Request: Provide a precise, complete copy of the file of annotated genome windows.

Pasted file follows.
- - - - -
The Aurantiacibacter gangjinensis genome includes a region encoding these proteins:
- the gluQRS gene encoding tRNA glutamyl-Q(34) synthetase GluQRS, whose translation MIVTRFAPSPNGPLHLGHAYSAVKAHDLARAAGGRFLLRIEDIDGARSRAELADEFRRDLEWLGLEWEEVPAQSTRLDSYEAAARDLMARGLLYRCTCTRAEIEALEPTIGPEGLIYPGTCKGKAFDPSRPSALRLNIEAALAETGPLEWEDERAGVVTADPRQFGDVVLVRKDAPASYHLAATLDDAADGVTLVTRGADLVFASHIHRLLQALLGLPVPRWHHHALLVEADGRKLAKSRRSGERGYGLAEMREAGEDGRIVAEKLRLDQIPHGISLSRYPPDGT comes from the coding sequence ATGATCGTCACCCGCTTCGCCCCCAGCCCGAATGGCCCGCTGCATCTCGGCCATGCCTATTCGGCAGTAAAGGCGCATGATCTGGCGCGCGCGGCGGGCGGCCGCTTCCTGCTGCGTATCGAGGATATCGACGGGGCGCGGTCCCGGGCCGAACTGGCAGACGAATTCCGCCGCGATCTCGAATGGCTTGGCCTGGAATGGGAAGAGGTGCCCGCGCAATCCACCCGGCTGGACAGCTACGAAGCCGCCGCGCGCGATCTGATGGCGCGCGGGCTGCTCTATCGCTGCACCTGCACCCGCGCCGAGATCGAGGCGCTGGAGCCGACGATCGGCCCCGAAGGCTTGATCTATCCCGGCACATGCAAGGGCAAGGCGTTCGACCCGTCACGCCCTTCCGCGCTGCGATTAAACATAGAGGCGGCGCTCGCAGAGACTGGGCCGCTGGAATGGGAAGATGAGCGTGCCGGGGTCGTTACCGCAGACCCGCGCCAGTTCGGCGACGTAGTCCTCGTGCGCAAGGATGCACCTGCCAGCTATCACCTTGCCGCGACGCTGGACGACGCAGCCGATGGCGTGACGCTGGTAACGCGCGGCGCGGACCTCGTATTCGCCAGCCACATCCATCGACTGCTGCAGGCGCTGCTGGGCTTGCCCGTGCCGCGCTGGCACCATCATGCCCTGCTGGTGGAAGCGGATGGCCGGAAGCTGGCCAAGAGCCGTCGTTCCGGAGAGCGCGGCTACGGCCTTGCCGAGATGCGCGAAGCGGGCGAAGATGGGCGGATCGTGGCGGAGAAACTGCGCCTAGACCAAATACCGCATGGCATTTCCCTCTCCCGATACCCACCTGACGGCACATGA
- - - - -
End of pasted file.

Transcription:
The Aurantiacibacter gangjinensis genome includes a region encoding these proteins:
- the gluQRS gene encoding tRNA glutamyl-Q(34) synthetase GluQRS, whose translation MIVTRFAPSPNGPLHLGHAYSAVKAHDLARAAGGRFLLRIEDIDGARSRAELADEFRRDLEWLGLEWEEVPAQSTRLDSYEAAARDLMARGLLYRCTCTRAEIEALEPTIGPEGLIYPGTCKGKAFDPSRPSALRLNIEAALAETGPLEWEDERAGVVTADPRQFGDVVLVRKDAPASYHLAATLDDAADGVTLVTRGADLVFASHIHRLLQALLGLPVPRWHHHALLVEADGRKLAKSRRSGERGYGLAEMREAGEDGRIVAEKLRLDQIPHGISLSRYPPDGT comes from the coding sequence ATGATCGTCACCCGCTTCGCCCCCAGCCCGAATGGCCCGCTGCATCTCGGCCATGCCTATTCGGCAGTAAAGGCGCATGATCTGGCGCGCGCGGCGGGCGGCCGCTTCCTGCTGCGTATCGAGGATATCGACGGGGCGCGGTCCCGGGCCGAACTGGCAGACGAATTCCGCCGCGATCTCGAATGGCTTGGCCTGGAATGGGAAGAGGTGCCCGCGCAATCCACCCGGCTGGACAGCTACGAAGCCGCCGCGCGCGATCTGATGGCGCGCGGGCTGCTCTATCGCTGCACCTGCACCCGCGCCGAGATCGAGGCGCTGGAGCCGACGATCGGCCCCGAAGGCTTGATCTATCCCGGCACATGCAAGGGCAAGGCGTTCGACCCGTCACGCCCTTCCGCGCTGCGATTAAACATAGAGGCGGCGCTCGCAGAGACTGGGCCGCTGGAATGGGAAGATGAGCGTGCCGGGGTCGTTACCGCAGACCCGCGCCAGTTCGGCGACGTAGTCCTCGTGCGCAAGGATGCACCTGCCAGCTATCACCTTGCCGCGACGCTGGACGACGCAGCCGATGGCGTGACGCTGGTAACGCGCGGCGCGGACCTCGTATTCGCCAGCCACATCCATCGACTGCTGCAGGCGCTGCTGGGCTTGCCCGTGCCGCGCTGGCACCATCATGCCCTGCTGGTGGAAGCGGATGGCCGGAAGCTGGCCAAGAGCCGTCGTTCCGGAGAGCGCGGCTACGGCCTTGCCGAGATGCGCGAAGCGGGCGAAGATGGGCGGATCGTGGCGGAGAAACTGCGCCTAGACCAAATACCGCATGGCATTTCCCTCTCCCGATACCCACCTGACGGCACATGA